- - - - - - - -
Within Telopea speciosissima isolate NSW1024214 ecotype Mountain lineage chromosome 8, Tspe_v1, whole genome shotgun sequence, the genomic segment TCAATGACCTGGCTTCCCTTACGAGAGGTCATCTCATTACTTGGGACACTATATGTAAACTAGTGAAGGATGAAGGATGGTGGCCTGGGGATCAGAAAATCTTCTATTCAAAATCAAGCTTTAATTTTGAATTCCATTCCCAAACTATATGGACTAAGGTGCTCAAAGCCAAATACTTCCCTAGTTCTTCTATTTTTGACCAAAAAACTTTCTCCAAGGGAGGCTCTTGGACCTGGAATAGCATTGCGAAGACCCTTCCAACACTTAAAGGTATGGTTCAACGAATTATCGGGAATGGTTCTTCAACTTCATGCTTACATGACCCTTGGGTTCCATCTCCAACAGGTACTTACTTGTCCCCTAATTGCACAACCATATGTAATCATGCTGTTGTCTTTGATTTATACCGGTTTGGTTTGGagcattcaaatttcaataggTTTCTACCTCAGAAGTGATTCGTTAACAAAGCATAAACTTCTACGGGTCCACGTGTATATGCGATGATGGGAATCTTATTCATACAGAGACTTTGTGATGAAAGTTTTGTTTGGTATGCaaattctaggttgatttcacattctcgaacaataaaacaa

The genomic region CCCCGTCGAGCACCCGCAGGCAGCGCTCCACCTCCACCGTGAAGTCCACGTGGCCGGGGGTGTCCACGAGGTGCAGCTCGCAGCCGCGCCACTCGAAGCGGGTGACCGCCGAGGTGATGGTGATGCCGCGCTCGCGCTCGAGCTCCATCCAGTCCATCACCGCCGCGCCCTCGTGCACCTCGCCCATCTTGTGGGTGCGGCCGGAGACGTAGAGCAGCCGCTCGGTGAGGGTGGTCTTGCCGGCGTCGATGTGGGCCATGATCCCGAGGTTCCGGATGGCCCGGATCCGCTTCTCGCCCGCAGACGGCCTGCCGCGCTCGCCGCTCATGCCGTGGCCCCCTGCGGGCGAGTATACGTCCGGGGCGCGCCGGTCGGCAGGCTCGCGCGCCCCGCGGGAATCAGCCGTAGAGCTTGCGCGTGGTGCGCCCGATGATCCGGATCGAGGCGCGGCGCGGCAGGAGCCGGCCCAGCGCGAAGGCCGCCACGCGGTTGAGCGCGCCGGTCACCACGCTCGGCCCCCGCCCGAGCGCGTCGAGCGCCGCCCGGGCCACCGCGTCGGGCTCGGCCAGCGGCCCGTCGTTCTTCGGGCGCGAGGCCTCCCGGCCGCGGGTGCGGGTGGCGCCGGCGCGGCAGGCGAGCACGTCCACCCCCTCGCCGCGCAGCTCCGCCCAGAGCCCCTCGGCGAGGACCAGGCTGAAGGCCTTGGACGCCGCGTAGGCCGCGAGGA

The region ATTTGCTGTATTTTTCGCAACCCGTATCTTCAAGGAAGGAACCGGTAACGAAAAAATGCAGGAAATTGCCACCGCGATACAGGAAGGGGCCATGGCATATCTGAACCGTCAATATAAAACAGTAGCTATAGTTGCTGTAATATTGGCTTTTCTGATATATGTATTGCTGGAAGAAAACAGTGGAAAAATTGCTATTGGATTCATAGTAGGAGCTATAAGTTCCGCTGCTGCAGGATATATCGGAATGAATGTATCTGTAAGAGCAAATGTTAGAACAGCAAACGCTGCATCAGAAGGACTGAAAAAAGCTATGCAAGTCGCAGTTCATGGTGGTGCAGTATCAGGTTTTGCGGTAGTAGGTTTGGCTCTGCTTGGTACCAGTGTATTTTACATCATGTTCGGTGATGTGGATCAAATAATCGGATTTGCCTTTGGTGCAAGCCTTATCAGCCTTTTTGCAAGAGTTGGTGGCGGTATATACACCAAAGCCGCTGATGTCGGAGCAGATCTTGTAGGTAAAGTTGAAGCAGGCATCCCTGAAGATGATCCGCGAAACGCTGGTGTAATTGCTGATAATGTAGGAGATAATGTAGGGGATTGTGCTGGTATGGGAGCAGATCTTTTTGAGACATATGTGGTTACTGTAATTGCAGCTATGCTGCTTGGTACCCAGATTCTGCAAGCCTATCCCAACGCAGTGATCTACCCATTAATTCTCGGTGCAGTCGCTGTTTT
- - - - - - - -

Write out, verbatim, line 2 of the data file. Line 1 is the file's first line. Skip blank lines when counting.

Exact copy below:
The genomic region CCCCGTCGAGCACCCGCAGGCAGCGCTCCACCTCCACCGTGAAGTCCACGTGGCCGGGGGTGTCCACGAGGTGCAGCTCGCAGCCGCGCCACTCGAAGCGGGTGACCGCCGAGGTGATGGTGATGCCGCGCTCGCGCTCGAGCTCCATCCAGTCCATCACCGCCGCGCCCTCGTGCACCTCGCCCATCTTGTGGGTGCGGCCGGAGACGTAGAGCAGCCGCTCGGTGAGGGTGGTCTTGCCGGCGTCGATGTGGGCCATGATCCCGAGGTTCCGGATGGCCCGGATCCGCTTCTCGCCCGCAGACGGCCTGCCGCGCTCGCCGCTCATGCCGTGGCCCCCTGCGGGCGAGTATACGTCCGGGGCGCGCCGGTCGGCAGGCTCGCGCGCCCCGCGGGAATCAGCCGTAGAGCTTGCGCGTGGTGCGCCCGATGATCCGGATCGAGGCGCGGCGCGGCAGGAGCCGGCCCAGCGCGAAGGCCGCCACGCGGTTGAGCGCGCCGGTCACCACGCTCGGCCCCCGCCCGAGCGCGTCGAGCGCCGCCCGGGCCACCGCGTCGGGCTCGGCCAGCGGCCCGTCGTTCTTCGGGCGCGAGGCCTCCCGGCCGCGGGTGCGGGTGGCGCCGGCGCGGCAGGCGAGCACGTCCACCCCCTCGCCGCGCAGCTCCGCCCAGAGCCCCTCGGCGAGGACCAGGCTGAAGGCCTTGGACGCCGCGTAGGCCGCGAGGA